A Wildfire is Brewing
Business as usual is about to change
By: DK O'Hara
Jun. 5, 2002 12:00 AM
"This is the way we have done it for years." How many times have you heard this? How many times have you stated this? We as a race are reluctant to change. Why? We become comfortable in our environment. Innovation has never come easy. Innovations have been both good and bad. Which one is proven in time. Major e-commerce businesses are rapidly switching from what was once "the norm" to a more open way of thinking. The key word here being "OPEN".
The "OSM" (Open-Source Movement) is coming and it's gaining ground each day, like a wildfire running rampant across the forest of existing practices of doing business.
Four Linux distributors (Caldera, SuSE, Turbolinux and Connectiva) are forming an alliance called "UNITED-LINUX" that may or may not bring stability to that mysterious OS known as "LINUX". Is this the answer for Open-Source - to merge into the mainstream of the lights of recognition? Maybe, maybe not. This is going to be one of those 'time-tested' projects. Rumors were being flailed; as reports of anything new or different often give birth to. There was going to be an implementation of licensing - that hidden lock that will drain your profits and peace of mind. Who wants a call from MS or the FBI stating they'll be there in a matter of hours or days to do a full audit of your software licensing compliance? Just ask the school district in Portland, Oregon who over six years ago were faced with this very scenario.
Many will embrace the idea of "UNITED LINUX" with the promise of more stabilized products and platform compliance; yet mergers have always made me nervous. Why? Competition is reduced with each passing merger. Like unions, mergers are good and warrant merit in their inception, but often times turn the corner in the name of 'revenue generation', leaving the bill paying to John/Jane Q Public. How many times have we been duped into the "Hollywood Productions" of better: quality, affordable, state-of-the- art, only to find after the wining and dining is over we're left with the dishes to clean and put away. I hope for all concerned that the 'time-tested' requirements of survival will prevail. But where does this leave other Linux distributors? It will either force them to survive by separating themselves through innovation or pricing or it will swallow them up.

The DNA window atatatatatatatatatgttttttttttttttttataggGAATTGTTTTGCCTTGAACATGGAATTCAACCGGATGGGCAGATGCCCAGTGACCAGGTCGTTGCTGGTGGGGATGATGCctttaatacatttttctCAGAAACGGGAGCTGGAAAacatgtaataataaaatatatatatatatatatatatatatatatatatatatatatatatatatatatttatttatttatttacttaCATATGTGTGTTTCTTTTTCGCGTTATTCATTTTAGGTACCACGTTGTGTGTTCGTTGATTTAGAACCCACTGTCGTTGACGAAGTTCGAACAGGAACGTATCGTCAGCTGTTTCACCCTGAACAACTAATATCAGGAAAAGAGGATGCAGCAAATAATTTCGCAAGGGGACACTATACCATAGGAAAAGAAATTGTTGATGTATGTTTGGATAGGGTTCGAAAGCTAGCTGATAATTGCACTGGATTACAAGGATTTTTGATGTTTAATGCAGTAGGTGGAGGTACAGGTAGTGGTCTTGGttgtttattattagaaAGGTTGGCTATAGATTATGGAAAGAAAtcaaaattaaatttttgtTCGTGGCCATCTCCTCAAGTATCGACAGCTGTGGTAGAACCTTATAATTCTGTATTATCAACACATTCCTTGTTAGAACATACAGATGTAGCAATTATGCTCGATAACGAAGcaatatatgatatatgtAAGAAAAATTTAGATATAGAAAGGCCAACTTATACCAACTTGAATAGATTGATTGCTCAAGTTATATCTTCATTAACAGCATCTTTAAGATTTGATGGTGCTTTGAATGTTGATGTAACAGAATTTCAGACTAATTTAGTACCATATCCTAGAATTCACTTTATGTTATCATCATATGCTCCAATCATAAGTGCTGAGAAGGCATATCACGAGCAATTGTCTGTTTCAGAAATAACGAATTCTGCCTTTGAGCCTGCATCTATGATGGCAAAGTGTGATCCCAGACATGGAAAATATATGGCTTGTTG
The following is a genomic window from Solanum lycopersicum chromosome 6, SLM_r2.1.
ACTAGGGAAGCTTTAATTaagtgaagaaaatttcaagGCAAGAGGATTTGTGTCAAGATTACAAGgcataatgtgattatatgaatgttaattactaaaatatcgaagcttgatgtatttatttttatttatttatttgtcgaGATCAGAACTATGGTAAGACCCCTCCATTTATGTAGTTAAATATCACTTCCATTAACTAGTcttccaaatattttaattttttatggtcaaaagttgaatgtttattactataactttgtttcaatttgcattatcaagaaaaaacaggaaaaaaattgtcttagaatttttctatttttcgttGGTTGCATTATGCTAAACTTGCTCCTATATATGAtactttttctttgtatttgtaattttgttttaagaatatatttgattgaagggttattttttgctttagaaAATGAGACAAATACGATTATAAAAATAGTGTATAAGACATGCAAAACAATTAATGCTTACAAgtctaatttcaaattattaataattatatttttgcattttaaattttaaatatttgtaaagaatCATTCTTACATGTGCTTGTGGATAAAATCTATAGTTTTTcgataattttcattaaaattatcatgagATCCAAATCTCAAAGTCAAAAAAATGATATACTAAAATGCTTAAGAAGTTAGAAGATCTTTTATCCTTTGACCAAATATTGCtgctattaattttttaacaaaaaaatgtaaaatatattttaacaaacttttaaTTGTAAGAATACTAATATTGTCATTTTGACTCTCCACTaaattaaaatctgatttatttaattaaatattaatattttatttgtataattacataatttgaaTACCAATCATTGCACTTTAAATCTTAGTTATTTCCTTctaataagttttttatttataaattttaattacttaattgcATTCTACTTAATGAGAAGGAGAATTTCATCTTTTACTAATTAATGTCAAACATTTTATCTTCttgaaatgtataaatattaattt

I caught the last half of the Oracle, Dell and RedHat Linux presentation of "Unbreakable Linux." The summation was, using a quote from Thellounous Monk, "To take the most seemingly impossible, bad-ass challenge and make it work" (summation not word for word). It states and presents Larry Ellison signing a deal to implement RedHat Linux 7.3 in Oracle's Database products Why would Oracle promote RedHat Linux 7.3? Performance and stability. Also, consider this: the lack of virus attacks, trojans, hacks, cracks, no Scandisk, no Defrag, no reboot on installing packages with the exception of the Kernel, and no BSOD's, in either color (at least I've never experienced it). One thing that kept circulating throughout the presentation was clustering. This will definitely be food for another article on this development of "ORACLE, DELL and RED-HAT LINUX 7.3"
Change is coming
I've been surfing the Linux, MS, and FreeBSD sites and I'm beginning to not only see the coming changes but feel the pulse of this 'wildfire' generating more heat and growing with each passing minute.
So get ready, prepare for the "wildfire" that is about to come upon you "Linux is suddenly UNBREAKABLE, a group of Linux servers clustered are more powerful than an IBM mainframe server." Larry Ellison, in his presentation of the Oracle, Dell and RedHat trilogy, stated.
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